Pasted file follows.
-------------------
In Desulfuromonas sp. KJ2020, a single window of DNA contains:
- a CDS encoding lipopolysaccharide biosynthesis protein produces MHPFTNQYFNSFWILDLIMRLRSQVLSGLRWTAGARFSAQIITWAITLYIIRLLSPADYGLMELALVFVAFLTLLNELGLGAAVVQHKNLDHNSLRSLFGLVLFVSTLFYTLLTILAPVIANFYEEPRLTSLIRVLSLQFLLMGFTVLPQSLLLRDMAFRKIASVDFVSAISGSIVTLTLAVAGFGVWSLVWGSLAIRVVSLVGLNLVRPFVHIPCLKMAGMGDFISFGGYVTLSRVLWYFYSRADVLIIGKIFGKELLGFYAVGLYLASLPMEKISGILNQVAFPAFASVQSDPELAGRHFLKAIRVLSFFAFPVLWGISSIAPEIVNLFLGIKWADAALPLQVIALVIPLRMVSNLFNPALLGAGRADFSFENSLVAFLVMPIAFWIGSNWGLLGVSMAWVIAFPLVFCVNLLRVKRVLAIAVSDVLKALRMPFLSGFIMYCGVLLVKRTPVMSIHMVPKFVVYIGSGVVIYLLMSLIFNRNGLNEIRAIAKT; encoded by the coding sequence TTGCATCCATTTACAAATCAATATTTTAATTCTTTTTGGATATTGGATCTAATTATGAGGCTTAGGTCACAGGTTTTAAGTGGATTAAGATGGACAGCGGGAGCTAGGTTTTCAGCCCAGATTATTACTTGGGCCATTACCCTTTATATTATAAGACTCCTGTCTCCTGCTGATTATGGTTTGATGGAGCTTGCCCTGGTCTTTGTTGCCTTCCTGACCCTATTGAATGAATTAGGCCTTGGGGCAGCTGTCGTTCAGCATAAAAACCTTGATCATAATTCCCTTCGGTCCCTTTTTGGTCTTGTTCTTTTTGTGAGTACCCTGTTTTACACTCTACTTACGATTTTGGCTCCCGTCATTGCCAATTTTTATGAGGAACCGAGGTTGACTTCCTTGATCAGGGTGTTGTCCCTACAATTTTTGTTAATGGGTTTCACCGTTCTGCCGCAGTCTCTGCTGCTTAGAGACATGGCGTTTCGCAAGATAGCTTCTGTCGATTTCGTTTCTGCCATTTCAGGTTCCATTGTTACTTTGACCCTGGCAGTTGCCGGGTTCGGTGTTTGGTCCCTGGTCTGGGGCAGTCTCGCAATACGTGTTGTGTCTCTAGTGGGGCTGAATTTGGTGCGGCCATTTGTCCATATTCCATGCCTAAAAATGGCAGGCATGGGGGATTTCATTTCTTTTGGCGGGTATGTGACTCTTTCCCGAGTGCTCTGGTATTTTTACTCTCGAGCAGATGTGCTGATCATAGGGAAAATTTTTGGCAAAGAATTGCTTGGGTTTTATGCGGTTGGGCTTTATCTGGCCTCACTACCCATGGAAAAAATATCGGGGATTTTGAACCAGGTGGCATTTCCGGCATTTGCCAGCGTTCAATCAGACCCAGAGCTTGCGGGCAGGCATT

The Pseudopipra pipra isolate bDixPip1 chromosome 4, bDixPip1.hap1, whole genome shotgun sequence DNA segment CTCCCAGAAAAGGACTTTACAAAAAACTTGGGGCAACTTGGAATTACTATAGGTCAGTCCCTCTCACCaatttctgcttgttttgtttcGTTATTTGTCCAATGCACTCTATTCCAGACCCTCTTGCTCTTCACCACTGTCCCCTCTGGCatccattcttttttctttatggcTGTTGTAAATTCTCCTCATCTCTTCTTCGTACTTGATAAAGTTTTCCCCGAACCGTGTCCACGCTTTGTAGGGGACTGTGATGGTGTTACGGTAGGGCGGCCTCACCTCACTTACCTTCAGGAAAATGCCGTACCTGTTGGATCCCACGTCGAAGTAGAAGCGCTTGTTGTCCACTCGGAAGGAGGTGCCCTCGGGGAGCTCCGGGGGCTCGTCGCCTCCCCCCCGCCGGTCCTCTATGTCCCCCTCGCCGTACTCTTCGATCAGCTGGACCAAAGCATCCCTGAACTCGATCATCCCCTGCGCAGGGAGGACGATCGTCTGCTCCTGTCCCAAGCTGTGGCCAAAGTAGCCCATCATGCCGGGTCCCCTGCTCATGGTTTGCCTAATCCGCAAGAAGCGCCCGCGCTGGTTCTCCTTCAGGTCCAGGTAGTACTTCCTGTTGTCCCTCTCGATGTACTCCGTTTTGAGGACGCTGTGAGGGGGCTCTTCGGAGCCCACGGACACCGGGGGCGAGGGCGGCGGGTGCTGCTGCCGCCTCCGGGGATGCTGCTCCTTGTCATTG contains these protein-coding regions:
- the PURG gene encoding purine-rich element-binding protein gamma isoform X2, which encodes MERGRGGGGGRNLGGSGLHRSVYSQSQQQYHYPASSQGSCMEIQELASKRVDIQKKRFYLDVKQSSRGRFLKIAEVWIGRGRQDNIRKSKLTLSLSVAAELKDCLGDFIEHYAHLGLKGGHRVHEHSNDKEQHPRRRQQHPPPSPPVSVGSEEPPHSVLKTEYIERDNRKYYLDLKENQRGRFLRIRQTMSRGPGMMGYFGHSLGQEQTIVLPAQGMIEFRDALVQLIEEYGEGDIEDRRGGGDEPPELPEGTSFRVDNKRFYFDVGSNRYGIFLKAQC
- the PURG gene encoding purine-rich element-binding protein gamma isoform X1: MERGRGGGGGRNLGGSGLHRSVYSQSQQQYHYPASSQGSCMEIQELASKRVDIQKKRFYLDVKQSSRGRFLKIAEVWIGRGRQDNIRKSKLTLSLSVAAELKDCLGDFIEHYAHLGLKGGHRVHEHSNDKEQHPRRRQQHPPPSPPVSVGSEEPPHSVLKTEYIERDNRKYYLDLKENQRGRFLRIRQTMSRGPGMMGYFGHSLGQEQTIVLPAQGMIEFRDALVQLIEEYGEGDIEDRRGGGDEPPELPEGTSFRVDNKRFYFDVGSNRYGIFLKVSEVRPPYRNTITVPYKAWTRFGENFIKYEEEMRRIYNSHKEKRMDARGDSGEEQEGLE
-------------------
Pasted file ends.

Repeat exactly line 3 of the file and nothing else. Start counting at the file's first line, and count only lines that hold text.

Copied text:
The Pseudopipra pipra isolate bDixPip1 chromosome 4, bDixPip1.hap1, whole genome shotgun sequence DNA segment CTCCCAGAAAAGGACTTTACAAAAAACTTGGGGCAACTTGGAATTACTATAGGTCAGTCCCTCTCACCaatttctgcttgttttgtttcGTTATTTGTCCAATGCACTCTATTCCAGACCCTCTTGCTCTTCACCACTGTCCCCTCTGGCatccattcttttttctttatggcTGTTGTAAATTCTCCTCATCTCTTCTTCGTACTTGATAAAGTTTTCCCCGAACCGTGTCCACGCTTTGTAGGGGACTGTGATGGTGTTACGGTAGGGCGGCCTCACCTCACTTACCTTCAGGAAAATGCCGTACCTGTTGGATCCCACGTCGAAGTAGAAGCGCTTGTTGTCCACTCGGAAGGAGGTGCCCTCGGGGAGCTCCGGGGGCTCGTCGCCTCCCCCCCGCCGGTCCTCTATGTCCCCCTCGCCGTACTCTTCGATCAGCTGGACCAAAGCATCCCTGAACTCGATCATCCCCTGCGCAGGGAGGACGATCGTCTGCTCCTGTCCCAAGCTGTGGCCAAAGTAGCCCATCATGCCGGGTCCCCTGCTCATGGTTTGCCTAATCCGCAAGAAGCGCCCGCGCTGGTTCTCCTTCAGGTCCAGGTAGTACTTCCTGTTGTCCCTCTCGATGTACTCCGTTTTGAGGACGCTGTGAGGGGGCTCTTCGGAGCCCACGGACACCGGGGGCGAGGGCGGCGGGTGCTGCTGCCGCCTCCGGGGATGCTGCTCCTTGTCATTG contains these protein-coding regions: